One of two men involved in a plan to move profits from their legitimate business to two shell companies in China has been sentenced to just over three years in prison and ordered to pay a fine of nearly $1 million.

Michael Q. Fu, 53, of Cranbury, who had pleaded guilty to conspiring to evade income taxes and to one count of tax evasion, was sentenced to 37 months in prison after admitting to failing to report more than $1.5 million in income.

Fu, along with Albert. W. Chang, 69, of Princeton Junction, owned and operated United Products and Instruments Inc. (UNICO), which was based out of Dayton. The company was founded in 1991 and sold and exported microscopes and centrifuges, according to authorities.

In addition to UNICO, Fu and Chang created Action Towers and Bench Laboratories in China. U.S. Attorney Paul Fishman said the men would then send the income to the two companies and then counted that money against their taxes as goods sold or commissions.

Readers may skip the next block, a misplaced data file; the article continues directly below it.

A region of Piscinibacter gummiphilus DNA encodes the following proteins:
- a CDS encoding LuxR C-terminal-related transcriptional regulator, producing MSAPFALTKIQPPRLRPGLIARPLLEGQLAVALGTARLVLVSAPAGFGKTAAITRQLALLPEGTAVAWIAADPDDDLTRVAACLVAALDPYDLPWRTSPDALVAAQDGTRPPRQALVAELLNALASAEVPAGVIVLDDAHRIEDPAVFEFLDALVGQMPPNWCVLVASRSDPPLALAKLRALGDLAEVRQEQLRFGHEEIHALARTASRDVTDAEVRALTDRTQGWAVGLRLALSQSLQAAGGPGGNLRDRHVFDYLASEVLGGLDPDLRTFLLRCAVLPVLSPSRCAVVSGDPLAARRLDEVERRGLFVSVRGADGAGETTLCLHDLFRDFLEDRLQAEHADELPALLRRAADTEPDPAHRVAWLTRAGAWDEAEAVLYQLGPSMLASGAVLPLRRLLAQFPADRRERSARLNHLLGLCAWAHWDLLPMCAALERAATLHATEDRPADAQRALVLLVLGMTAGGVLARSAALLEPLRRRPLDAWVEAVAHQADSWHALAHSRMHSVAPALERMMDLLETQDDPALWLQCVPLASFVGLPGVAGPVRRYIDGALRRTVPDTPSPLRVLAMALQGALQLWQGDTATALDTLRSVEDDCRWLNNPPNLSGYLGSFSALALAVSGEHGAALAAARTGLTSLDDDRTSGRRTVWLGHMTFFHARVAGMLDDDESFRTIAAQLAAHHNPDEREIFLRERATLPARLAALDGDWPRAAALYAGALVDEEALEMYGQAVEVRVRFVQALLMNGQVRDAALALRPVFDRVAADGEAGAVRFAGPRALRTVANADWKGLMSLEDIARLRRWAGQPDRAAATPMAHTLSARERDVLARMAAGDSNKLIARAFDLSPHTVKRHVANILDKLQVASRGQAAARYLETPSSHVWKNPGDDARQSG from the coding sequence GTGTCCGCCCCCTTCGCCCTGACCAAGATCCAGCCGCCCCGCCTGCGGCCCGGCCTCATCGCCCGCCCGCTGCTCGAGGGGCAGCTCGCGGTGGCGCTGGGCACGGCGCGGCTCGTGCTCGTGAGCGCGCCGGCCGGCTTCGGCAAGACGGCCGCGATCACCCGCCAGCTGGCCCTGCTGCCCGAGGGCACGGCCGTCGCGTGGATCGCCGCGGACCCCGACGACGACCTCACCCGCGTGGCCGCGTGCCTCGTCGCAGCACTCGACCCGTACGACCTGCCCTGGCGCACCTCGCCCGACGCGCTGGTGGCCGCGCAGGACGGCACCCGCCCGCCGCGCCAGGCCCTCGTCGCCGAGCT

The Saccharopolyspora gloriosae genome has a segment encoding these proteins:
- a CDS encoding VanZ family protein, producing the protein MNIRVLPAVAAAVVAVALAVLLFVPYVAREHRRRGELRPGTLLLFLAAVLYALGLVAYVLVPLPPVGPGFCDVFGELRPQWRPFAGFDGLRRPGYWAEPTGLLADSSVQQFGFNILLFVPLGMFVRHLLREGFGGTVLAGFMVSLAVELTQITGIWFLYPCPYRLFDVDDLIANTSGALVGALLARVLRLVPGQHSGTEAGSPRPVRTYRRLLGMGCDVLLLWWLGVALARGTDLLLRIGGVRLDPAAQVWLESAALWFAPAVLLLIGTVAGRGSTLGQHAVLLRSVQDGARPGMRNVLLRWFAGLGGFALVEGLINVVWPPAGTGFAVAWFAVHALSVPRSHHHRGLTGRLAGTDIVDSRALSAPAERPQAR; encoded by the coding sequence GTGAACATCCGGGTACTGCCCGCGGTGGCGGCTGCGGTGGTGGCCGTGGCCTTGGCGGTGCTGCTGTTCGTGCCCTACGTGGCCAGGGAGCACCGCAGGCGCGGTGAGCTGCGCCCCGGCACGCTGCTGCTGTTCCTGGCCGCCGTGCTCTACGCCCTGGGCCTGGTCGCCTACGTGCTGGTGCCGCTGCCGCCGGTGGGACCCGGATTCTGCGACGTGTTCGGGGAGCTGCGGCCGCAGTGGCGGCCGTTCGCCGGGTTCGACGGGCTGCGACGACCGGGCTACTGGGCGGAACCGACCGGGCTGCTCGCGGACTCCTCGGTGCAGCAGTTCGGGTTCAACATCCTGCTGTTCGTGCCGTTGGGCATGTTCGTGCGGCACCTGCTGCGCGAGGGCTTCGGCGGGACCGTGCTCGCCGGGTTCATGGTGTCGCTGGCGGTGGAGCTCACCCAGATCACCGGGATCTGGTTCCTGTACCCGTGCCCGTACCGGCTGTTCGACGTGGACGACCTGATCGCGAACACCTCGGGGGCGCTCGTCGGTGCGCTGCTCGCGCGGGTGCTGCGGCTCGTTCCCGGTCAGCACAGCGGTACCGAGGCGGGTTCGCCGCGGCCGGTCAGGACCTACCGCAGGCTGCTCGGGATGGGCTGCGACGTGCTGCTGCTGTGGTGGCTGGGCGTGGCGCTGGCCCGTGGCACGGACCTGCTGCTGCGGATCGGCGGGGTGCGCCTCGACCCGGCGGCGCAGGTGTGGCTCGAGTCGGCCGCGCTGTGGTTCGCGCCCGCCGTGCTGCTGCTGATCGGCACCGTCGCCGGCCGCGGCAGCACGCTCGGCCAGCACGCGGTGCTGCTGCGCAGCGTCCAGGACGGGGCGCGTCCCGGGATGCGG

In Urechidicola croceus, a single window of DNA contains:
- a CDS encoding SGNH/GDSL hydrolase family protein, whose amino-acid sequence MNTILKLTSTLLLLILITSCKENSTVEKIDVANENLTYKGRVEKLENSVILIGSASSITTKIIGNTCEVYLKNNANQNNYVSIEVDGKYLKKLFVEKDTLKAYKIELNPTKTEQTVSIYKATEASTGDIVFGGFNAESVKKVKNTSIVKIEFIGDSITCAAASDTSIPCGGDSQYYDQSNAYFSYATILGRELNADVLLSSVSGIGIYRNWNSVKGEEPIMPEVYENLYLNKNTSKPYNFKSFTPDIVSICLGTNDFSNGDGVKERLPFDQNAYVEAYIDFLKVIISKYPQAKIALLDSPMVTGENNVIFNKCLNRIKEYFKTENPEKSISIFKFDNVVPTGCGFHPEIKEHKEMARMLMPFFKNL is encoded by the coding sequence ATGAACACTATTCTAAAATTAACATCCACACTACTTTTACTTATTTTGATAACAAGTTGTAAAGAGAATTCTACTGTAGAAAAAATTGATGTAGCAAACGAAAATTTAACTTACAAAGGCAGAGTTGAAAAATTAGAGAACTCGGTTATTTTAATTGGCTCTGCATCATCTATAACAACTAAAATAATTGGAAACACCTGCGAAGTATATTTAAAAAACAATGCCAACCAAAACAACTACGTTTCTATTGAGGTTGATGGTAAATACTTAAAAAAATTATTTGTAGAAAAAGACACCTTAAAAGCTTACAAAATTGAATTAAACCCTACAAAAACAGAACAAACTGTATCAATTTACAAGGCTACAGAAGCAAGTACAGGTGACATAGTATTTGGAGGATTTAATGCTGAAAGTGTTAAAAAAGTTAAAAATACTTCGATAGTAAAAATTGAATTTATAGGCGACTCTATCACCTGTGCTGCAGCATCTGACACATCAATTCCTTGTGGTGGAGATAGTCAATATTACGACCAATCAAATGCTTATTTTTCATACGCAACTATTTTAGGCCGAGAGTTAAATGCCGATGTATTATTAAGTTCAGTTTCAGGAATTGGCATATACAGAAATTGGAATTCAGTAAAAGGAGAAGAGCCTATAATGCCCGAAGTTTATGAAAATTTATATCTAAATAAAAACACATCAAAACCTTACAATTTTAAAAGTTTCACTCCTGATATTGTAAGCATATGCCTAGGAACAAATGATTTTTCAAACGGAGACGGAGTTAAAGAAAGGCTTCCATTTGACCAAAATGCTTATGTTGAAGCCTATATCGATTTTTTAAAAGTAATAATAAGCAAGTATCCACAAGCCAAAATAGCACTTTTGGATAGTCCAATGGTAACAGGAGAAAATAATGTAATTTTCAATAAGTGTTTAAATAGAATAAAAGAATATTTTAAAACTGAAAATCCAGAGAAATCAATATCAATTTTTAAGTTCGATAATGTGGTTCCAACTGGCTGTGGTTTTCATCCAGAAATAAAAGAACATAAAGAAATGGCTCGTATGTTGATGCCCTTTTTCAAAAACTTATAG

Fishman said the pair also had Kong Kong based Shanghai Electric overbill UNICO by around 5 percent on legitimate invoices. The bills were then paid through UNICO funds, but then the overpaid amount would be sent by the utility company to the companies in China. Fishman said none of that income was included in the company's federal income tax returns.

After his sentence, Fu will have to serve three years of supervised release and pay restitution in excess of $870,000. Chang also leaded guilty in 2016 and is waiting for his sentence.

Fishman credited agents with IRS-Criminal Investigation, along with the U.S. Immigration and Customs Enforcement's Homeland Security Investigations, as well as officers from the Springfield Police Department with helping with the investigation.

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